A Day at the Arcade
CAROGA LAKE – Janet Sherman Shepard remembers “Skippy” well.
When she was a kid growing up and working at Sherman’s Amusement Park, her father, Frank Sherman Jr., built the small, red, white and blue car from Ford Model A parts and other pieces he either fabricated or found. He used it to travel from his home to all the various buildings in the park, which he ran with his brother, Floyd, from 1955 until selling it to the Morris family in 1970.
“We called it ‘Skippy’ because [my father’s] dog was named Skippy,” Shepard said.
“When I was a kid … he was always working on something in his cellar; he had his workshops down there,” she continued. “There wasn’t anything he couldn’t build or fix. If anything went wrong in the pavillion, he could fix it. He was just a terrific person, I’ll tell you.”
The car was what initially drew Judy Smith, vice president of the Caroga Historical Museum and curator of the museum’s Sherman Arcade Building exhibit, to the story of Sherman’s Amusement Park. Smith and her husband, Doug Smith, have been the primary caretakers of the building since its completion in 2006.
“He was truly a mechanical genius,” Smith said recently while standing in front of the car, which now permanently resides in the museum. “If there was something that he needed, or he didn’t have a tool to do something with, he made it.”
During the museum’s season last summer, the Arcade exhibit was closed to the public for renovations. It will be reopening as a teaching museum Thursday with the rest of the museum’s exhibits for this year’s season, which runs through the end of August.
During its 2003 season, the museum displayed a one-off exhibit focused on Sherman’s Amusement Park, which was opened by Frank Sherman Sr. in 1920. However, the exhibit’s popularity led the museum to form a committee the following year to raise money to open the permanent exhibit that now exists, Smith said.
“We had such a high attendance that year because people wanted to see the Sherman’s memorabilia,” Smith said. “And they’d come in and they would have tears in their eyes, and laughter, and telling us all about, ‘Oh, I remember when I came and did such-and-such.'”
The building is modeled off of the original arcade at the amusement park, only smaller. The lettering above the door was made using the original letter templates from that building.
Inside the building, everything on display is an original piece from the park’s heyday. Shepard, who used to sell the amusement park’s famed “yellow” popcorn, donated many of the inventions her father created, including the car, a large ridable snowblower, a fire hose contraption that drew water from the lake and her father’s workshop and desk. Many of the park’s original rides and games were originally loaned to the museum by John Papa and Guy Parenti.
Through grants from the Howard Argersinger Trust Fund, the Perella Trust Fund and others, the museum was able to purchase these items. The Perrella grant in particular allowed the museum to purchase the park’s original fortune teller machine in 2011. The machine is still in operation, Smith said, and is one of the new items in the renovated space.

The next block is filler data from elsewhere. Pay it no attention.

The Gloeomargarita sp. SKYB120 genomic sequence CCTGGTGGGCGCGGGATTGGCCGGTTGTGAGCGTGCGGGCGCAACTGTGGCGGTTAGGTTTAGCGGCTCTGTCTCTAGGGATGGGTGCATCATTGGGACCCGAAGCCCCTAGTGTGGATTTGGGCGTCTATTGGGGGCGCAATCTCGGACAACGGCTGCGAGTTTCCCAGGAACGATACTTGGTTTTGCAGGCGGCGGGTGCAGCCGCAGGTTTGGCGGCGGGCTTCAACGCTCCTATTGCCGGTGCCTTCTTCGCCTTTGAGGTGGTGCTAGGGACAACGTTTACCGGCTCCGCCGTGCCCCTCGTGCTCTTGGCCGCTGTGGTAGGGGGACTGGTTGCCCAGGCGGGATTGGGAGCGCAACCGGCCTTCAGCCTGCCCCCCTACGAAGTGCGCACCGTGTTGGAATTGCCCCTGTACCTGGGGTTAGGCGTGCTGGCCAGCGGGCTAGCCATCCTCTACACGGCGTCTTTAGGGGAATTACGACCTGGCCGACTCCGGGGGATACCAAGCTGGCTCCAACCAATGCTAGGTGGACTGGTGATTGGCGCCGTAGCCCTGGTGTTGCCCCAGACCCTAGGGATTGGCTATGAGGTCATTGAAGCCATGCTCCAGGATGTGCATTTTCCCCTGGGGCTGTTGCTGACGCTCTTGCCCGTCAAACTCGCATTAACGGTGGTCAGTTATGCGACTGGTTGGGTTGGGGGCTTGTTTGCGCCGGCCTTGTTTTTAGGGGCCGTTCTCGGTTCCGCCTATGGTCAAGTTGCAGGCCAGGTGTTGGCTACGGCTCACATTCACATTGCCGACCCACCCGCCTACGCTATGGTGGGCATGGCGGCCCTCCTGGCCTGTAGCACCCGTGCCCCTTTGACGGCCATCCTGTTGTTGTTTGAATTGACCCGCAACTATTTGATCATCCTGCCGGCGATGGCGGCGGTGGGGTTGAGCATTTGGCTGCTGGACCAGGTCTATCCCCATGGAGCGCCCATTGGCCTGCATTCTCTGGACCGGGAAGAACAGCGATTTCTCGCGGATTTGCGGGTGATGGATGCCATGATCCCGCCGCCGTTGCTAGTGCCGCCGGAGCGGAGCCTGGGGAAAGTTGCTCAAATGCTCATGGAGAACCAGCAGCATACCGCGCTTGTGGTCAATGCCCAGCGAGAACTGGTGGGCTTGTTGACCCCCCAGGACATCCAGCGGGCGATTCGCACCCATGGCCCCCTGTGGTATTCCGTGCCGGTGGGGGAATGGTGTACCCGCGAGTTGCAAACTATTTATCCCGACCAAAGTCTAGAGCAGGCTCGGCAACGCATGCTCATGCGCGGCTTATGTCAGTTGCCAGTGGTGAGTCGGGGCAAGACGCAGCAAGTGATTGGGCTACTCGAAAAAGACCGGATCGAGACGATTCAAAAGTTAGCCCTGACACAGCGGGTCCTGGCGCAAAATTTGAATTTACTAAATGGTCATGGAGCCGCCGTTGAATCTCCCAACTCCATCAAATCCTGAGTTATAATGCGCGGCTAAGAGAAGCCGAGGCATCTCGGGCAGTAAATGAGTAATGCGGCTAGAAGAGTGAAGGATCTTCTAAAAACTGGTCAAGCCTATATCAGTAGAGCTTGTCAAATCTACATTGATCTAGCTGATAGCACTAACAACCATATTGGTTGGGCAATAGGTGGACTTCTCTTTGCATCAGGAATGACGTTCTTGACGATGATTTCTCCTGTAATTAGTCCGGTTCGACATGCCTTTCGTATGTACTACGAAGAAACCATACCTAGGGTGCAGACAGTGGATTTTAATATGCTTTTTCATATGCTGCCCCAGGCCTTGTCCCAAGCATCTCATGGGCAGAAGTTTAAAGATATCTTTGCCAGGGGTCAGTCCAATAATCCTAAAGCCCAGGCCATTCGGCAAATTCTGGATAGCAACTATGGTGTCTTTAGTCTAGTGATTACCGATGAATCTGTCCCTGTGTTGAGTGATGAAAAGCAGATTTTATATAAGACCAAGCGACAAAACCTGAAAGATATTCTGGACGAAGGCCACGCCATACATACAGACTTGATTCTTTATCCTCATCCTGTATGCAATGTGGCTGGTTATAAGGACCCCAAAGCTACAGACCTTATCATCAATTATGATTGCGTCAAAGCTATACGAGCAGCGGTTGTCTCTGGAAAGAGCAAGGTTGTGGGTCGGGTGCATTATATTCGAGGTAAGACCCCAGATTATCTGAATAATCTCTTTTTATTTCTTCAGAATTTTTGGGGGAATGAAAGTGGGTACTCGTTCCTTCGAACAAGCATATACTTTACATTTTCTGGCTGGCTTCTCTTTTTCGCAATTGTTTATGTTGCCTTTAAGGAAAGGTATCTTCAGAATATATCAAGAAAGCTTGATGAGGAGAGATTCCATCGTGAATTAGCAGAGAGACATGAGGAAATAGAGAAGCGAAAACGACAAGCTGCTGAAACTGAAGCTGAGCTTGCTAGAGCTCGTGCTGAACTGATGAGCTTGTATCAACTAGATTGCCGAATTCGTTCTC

“Doug, my husband, works here selling popcorn, and he said people would come in and they’d be like, ‘All right, where is she?'” Smith said. “I remember as a child, the fortune teller was in the arcade at Sherman’s, and to me, it was very scary and very haunting. But people were looking for this, because it made such an impression on so many people.”
The Smiths’ daughter, Christianne Smith, who owns Design Smith Studio in Saratoga Springs, created new signage throughout the whole exhibit detailing the history of the park and the Sherman family. Arrows on the ground point people through the museum, taking patrons from the start of the park as a dance hall and bathhouse in the ’20s, through its amusement park heyday.
“[Christianne] walked in and she said – obviously, we didn’t have any of this; we had posters and we had handwritten things and we had pictures, but we didn’t have anything professionally done,” Judy Smith said. “And she walked in and she said, ‘Mom, what is this? Why is that there?’ She’s too young to remember what Sherman’s was all about.”
Prior to its sale in 1970, the park was a major attraction in the Capital Region and beyond, drawing visitors from as far away as Utica, Smith said. Don Hoffman, the son of Dorothy Sherman Hoffman, one of Frank Sr.’s three children, also worked at the park with the rest of his family. He remembers the park in its heyday as a “family affair.”
“It was nice, it really was. … It was a family park,” Hoffman said. “Years ago, people came up from Gloversville and Johnstown, and it was an all-day affair, because that was quite a trip at that time. They’d come up and they’d spend the day; they’d pay games and be eating, they’d dance, they’d have fun. It was quite nice, and it was that way for years and years.”
In 1989, Ruth and George Abdella purchased the park, initially hoping to renovate and host bands once again. In the park’s heyday, musicians ranging from Cab Calloway to Louis Armstrong performed on the weekends.
Today, the Abdellas are looking to sell the park. According to an article in the Leader-Herald in October, town Supervisor Ralph Ottuso was looking to revitalize the park with future events. On Memorial Day, the town held its annual flower sale in the park.
The museum’s exhibit, though, is focused on the park’s heyday and the lives of the Shermans, Smith said.
“You know what my dream is? It’s to make a movie of all this,” Smith said.
“[Frank Jr.] said, ‘I have to make a living somehow,'” Smith added. “But still, he provided so many years of memories for so many families.”